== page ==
Wondering how to avoid used car scams?
With so many used car buying scams out there, if you’re not careful you could stand to lose far more money than you ever planned to spend on a replacement vehicle.
If you’re considering getting a new set of wheels, a used vehicle should be the cheaper option over the purchase of a new car. But unfortunately, it’s not always straightforward and things aren’t always quite as they seem. What’s more, buying from a dealership doesn’t necessarily mean car buyers won’t get exposed to scammers. Sometimes even car dealers are none the wiser than private sellers.
Read on to learn how to avoid some of the most common used car scams.
Free Car Check
Just enter your Car Registration below
Tell us when you’re buying the car so we can show you the most relevant info
Avoid these common used car scams
1. Online selling platforms such as eBay and Gumtree
These popular platforms might appear trustworthy, but they make life way too easy for car crooks. Watch out for these used car scam red flags:
- You are asked to pay for the vehicle outside of the selling platform/website. Never pay outside of eBay or Paypal as these organisations will protect from fraudulent sellers and will be able to refund your money once a dispute has been raised.
- Finding that the ‘seller’ has no idea who you are when you go to pick up the car. In this case, it’s likely someone has fraudulently taken pictures of somebody else’s car, posted it on the site and taken your money.
- The asking price seems ‘too good to be true’ – when you consider the age, mileage and condition of the car.
The advert asks potential buyers to contact them by email directly – or they supply a mobile phone number which goes straight to voicemail and requests that you email them. Once you’re in touch with them, they ask you to send over your bank details or a significant money transfer to their bank account before you have seen the car. And once you’ve sent the money? You never hear from them again…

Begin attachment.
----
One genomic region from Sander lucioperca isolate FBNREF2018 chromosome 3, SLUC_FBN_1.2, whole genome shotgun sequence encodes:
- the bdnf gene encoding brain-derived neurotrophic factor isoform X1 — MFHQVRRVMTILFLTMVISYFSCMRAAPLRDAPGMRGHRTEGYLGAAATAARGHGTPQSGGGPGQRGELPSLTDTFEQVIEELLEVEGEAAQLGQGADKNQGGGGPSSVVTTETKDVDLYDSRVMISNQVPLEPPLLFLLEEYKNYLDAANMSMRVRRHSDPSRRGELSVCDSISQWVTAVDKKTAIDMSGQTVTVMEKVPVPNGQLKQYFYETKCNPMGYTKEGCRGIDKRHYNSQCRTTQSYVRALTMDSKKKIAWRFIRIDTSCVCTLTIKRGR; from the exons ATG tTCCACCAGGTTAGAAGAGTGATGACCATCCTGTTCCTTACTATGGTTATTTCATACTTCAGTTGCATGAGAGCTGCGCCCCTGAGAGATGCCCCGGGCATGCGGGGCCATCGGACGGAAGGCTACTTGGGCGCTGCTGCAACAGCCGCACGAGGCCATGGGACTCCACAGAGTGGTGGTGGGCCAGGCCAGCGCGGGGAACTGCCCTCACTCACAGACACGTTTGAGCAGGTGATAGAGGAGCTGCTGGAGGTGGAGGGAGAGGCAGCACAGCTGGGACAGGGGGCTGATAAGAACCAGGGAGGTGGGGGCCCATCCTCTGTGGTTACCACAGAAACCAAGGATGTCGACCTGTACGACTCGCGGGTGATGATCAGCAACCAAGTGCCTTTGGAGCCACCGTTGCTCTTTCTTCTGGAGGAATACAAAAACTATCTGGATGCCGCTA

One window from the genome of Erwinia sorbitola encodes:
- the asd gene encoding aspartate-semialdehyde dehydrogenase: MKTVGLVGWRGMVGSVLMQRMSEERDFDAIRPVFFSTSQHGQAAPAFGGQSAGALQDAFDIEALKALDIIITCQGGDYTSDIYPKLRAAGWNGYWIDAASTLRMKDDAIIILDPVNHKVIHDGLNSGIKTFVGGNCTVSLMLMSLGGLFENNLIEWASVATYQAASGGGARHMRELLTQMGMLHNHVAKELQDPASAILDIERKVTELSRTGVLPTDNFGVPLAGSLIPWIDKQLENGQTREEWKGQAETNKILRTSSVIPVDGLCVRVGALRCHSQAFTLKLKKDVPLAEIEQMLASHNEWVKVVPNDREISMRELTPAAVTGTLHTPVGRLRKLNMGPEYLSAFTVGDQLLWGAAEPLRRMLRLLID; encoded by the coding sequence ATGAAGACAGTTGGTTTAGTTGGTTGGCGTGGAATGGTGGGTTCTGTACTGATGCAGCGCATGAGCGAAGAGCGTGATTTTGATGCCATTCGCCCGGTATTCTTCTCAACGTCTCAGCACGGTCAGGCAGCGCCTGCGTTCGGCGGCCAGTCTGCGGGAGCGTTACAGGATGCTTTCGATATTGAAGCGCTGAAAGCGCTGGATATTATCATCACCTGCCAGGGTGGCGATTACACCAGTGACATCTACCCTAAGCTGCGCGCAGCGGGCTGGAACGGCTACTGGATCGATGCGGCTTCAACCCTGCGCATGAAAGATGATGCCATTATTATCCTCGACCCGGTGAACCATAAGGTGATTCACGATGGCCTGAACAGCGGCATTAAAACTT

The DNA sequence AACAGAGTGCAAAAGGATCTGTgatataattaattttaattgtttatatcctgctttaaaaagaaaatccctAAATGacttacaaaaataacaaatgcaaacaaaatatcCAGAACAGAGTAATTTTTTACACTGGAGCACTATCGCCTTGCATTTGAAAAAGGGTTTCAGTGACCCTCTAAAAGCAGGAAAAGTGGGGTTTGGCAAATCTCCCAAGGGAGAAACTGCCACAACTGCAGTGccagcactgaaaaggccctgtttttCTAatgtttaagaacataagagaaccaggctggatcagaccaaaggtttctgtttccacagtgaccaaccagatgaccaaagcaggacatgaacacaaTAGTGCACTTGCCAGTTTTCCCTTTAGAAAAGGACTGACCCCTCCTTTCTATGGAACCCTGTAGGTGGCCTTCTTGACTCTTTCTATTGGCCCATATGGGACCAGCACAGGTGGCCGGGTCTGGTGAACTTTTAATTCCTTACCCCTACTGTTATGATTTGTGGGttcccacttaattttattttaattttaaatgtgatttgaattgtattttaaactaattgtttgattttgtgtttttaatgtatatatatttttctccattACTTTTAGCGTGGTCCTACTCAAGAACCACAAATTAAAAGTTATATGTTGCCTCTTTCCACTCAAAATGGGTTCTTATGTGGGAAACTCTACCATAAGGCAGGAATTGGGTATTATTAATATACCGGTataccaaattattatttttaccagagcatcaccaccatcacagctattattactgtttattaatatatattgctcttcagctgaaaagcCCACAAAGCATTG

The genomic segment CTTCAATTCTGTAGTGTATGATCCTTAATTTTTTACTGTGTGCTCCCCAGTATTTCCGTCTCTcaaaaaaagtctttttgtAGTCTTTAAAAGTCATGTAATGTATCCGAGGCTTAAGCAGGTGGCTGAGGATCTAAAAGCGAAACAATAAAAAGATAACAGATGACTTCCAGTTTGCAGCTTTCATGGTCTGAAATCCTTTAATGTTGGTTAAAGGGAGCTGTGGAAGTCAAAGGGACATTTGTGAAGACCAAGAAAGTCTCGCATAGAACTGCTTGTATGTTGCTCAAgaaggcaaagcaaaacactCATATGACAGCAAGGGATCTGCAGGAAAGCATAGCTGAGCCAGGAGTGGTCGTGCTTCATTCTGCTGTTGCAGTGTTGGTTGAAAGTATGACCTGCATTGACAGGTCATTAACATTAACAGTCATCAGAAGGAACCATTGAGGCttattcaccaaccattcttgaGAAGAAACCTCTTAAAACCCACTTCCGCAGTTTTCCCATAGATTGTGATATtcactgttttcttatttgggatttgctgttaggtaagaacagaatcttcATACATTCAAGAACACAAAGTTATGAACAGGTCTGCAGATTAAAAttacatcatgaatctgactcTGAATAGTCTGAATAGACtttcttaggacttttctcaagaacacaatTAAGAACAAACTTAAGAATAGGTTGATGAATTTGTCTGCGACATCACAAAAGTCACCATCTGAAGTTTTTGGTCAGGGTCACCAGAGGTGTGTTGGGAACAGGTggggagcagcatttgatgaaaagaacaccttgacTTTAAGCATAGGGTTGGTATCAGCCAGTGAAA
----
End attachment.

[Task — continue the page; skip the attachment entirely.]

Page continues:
If you’ve found a car you like on a website such as eBay or Gumtree, arrange to view it in person before you make a bid or offer. That way, you’ll be able to check the advert is legitimate and an accurate representation of the car. Be wary if the seller tells you they want a quick sale because they are leaving the country or a similar story. And never send money to someone you don’t know by bank transfer – always use a protected payment service (such as Paypal) or a credit card.
Clocking has been going on for years. And while it’s becoming increasingly harder to clock modern cars, criminals are still finding ways to do it. While they’re at it, they often switch off the warning lights too, meaning the car you are buying not only has a lot more miles on the clock, it also has a number of undetected faults. Keep an eye out for suspicious-looking black tape on the instrument cluster that may be covering an engine management light.
How to avoid clocked car?
For this one, you’ll need to do your homework. Use Car Guide’s Vehicle Check to find out the vehicle’s mileage at its last MOT. You’ll just need the registration number of the car. If the number plate is obscured in the photos, ask the seller to supply it. If they say no? Be concerned.